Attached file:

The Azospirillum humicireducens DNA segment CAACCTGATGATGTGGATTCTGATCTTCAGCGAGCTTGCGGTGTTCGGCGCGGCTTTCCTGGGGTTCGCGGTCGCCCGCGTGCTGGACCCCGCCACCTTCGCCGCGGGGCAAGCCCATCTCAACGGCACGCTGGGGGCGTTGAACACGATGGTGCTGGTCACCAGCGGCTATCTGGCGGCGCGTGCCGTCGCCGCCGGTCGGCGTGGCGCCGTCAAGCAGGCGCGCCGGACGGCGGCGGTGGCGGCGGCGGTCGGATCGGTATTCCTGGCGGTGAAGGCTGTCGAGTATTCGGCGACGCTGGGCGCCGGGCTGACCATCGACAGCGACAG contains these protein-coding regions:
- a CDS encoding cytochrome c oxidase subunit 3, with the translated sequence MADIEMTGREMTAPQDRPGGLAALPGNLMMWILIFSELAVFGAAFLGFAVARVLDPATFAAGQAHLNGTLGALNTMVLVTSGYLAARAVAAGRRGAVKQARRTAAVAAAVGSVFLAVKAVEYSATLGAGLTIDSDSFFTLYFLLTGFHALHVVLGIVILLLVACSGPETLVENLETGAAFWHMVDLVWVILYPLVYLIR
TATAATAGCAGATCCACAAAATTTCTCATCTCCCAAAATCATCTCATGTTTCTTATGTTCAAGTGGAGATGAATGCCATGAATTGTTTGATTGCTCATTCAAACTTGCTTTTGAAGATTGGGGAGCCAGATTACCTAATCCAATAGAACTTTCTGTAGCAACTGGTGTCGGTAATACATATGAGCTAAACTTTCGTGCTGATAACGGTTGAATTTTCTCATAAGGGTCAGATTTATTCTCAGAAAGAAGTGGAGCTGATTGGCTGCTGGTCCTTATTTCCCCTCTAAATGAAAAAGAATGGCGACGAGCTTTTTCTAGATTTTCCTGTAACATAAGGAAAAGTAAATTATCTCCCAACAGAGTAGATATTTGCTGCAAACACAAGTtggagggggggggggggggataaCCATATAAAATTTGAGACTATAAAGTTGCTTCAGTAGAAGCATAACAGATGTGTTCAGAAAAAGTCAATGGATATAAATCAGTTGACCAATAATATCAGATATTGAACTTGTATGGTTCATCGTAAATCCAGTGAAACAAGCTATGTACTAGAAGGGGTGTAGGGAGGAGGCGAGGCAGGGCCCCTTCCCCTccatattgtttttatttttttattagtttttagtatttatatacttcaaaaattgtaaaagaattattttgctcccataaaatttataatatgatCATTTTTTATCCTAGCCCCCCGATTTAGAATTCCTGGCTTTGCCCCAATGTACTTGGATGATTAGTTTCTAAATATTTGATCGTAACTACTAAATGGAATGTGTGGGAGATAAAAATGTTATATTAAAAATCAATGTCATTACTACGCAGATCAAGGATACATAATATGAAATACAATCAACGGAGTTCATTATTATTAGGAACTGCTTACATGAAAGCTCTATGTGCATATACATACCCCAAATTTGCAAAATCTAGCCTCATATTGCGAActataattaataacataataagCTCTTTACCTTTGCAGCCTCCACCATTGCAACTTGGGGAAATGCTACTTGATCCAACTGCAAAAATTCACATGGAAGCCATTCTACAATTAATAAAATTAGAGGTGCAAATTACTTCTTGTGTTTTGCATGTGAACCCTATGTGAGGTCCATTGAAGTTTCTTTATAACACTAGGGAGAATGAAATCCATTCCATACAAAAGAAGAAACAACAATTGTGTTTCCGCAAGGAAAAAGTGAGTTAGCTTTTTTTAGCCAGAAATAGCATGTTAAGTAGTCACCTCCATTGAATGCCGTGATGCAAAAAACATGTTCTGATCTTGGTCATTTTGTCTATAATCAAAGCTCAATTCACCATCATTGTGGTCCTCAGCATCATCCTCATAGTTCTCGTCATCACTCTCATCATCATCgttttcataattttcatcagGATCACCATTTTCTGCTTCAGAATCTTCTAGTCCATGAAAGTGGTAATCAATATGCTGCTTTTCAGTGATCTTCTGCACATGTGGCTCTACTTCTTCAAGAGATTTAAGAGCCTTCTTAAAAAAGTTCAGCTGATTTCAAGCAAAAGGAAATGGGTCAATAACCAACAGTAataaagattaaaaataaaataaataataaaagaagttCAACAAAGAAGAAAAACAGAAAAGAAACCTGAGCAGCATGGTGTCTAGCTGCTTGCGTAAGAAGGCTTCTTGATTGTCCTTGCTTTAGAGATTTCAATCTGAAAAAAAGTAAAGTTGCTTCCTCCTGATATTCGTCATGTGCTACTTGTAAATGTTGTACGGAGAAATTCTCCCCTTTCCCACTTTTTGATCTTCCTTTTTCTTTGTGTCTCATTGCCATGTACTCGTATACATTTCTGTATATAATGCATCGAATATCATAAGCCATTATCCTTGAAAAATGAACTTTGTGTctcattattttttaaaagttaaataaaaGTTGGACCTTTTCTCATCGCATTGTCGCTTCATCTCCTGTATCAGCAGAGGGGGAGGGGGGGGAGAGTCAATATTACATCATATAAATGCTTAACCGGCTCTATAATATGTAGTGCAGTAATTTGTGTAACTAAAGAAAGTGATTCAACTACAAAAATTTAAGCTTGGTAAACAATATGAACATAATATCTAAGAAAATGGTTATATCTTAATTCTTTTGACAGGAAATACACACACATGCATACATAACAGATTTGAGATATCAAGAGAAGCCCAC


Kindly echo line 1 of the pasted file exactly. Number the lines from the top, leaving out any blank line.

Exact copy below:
The Azospirillum humicireducens DNA segment CAACCTGATGATGTGGATTCTGATCTTCAGCGAGCTTGCGGTGTTCGGCGCGGCTTTCCTGGGGTTCGCGGTCGCCCGCGTGCTGGACCCCGCCACCTTCGCCGCGGGGCAAGCCCATCTCAACGGCACGCTGGGGGCGTTGAACACGATGGTGCTGGTCACCAGCGGCTATCTGGCGGCGCGTGCCGTCGCCGCCGGTCGGCGTGGCGCCGTCAAGCAGGCGCGCCGGACGGCGGCGGTGGCGGCGGCGGTCGGATCGGTATTCCTGGCGGTGAAGGCTGTCGAGTATTCGGCGACGCTGGGCGCCGGGCTGACCATCGACAGCGACAG contains these protein-coding regions: